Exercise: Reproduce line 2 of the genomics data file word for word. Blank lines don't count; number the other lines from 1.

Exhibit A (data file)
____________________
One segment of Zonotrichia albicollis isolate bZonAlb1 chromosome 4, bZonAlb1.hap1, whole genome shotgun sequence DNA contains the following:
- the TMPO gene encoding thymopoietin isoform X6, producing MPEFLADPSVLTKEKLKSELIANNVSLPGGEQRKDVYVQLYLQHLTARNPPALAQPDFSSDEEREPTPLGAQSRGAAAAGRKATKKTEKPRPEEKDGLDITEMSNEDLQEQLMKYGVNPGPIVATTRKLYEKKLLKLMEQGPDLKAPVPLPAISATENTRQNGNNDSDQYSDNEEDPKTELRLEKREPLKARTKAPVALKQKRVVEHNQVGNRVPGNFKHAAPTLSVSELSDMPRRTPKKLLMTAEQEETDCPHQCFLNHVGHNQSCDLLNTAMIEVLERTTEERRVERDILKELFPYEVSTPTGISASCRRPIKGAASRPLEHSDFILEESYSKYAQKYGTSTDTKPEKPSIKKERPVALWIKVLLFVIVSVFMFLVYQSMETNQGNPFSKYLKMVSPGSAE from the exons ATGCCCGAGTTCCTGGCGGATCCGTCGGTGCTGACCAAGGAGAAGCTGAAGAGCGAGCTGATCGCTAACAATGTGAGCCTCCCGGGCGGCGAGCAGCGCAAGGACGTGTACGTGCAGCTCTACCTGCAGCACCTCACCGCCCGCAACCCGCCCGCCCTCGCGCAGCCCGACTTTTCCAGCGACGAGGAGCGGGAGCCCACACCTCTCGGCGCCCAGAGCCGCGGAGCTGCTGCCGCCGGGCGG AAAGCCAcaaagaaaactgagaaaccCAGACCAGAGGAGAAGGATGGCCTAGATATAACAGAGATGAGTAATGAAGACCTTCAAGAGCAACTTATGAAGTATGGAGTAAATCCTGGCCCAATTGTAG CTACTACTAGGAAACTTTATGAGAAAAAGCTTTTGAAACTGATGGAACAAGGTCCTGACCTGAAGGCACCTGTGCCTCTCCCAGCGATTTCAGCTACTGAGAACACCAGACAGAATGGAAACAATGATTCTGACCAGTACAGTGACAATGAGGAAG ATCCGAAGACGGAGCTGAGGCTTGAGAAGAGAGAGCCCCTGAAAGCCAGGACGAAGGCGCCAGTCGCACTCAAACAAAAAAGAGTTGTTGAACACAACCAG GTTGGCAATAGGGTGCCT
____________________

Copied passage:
- the TMPO gene encoding thymopoietin isoform X6, producing MPEFLADPSVLTKEKLKSELIANNVSLPGGEQRKDVYVQLYLQHLTARNPPALAQPDFSSDEEREPTPLGAQSRGAAAAGRKATKKTEKPRPEEKDGLDITEMSNEDLQEQLMKYGVNPGPIVATTRKLYEKKLLKLMEQGPDLKAPVPLPAISATENTRQNGNNDSDQYSDNEEDPKTELRLEKREPLKARTKAPVALKQKRVVEHNQVGNRVPGNFKHAAPTLSVSELSDMPRRTPKKLLMTAEQEETDCPHQCFLNHVGHNQSCDLLNTAMIEVLERTTEERRVERDILKELFPYEVSTPTGISASCRRPIKGAASRPLEHSDFILEESYSKYAQKYGTSTDTKPEKPSIKKERPVALWIKVLLFVIVSVFMFLVYQSMETNQGNPFSKYLKMVSPGSAE from the exons ATGCCCGAGTTCCTGGCGGATCCGTCGGTGCTGACCAAGGAGAAGCTGAAGAGCGAGCTGATCGCTAACAATGTGAGCCTCCCGGGCGGCGAGCAGCGCAAGGACGTGTACGTGCAGCTCTACCTGCAGCACCTCACCGCCCGCAACCCGCCCGCCCTCGCGCAGCCCGACTTTTCCAGCGACGAGGAGCGGGAGCCCACACCTCTCGGCGCCCAGAGCCGCGGAGCTGCTGCCGCCGGGCGG AAAGCCAcaaagaaaactgagaaaccCAGACCAGAGGAGAAGGATGGCCTAGATATAACAGAGATGAGTAATGAAGACCTTCAAGAGCAACTTATGAAGTATGGAGTAAATCCTGGCCCAATTGTAG CTACTACTAGGAAACTTTATGAGAAAAAGCTTTTGAAACTGATGGAACAAGGTCCTGACCTGAAGGCACCTGTGCCTCTCCCAGCGATTTCAGCTACTGAGAACACCAGACAGAATGGAAACAATGATTCTGACCAGTACAGTGACAATGAGGAAG ATCCGAAGACGGAGCTGAGGCTTGAGAAGAGAGAGCCCCTGAAAGCCAGGACGAAGGCGCCAGTCGCACTCAAACAAAAAAGAGTTGTTGAACACAACCAG GTTGGCAATAGGGTGCCT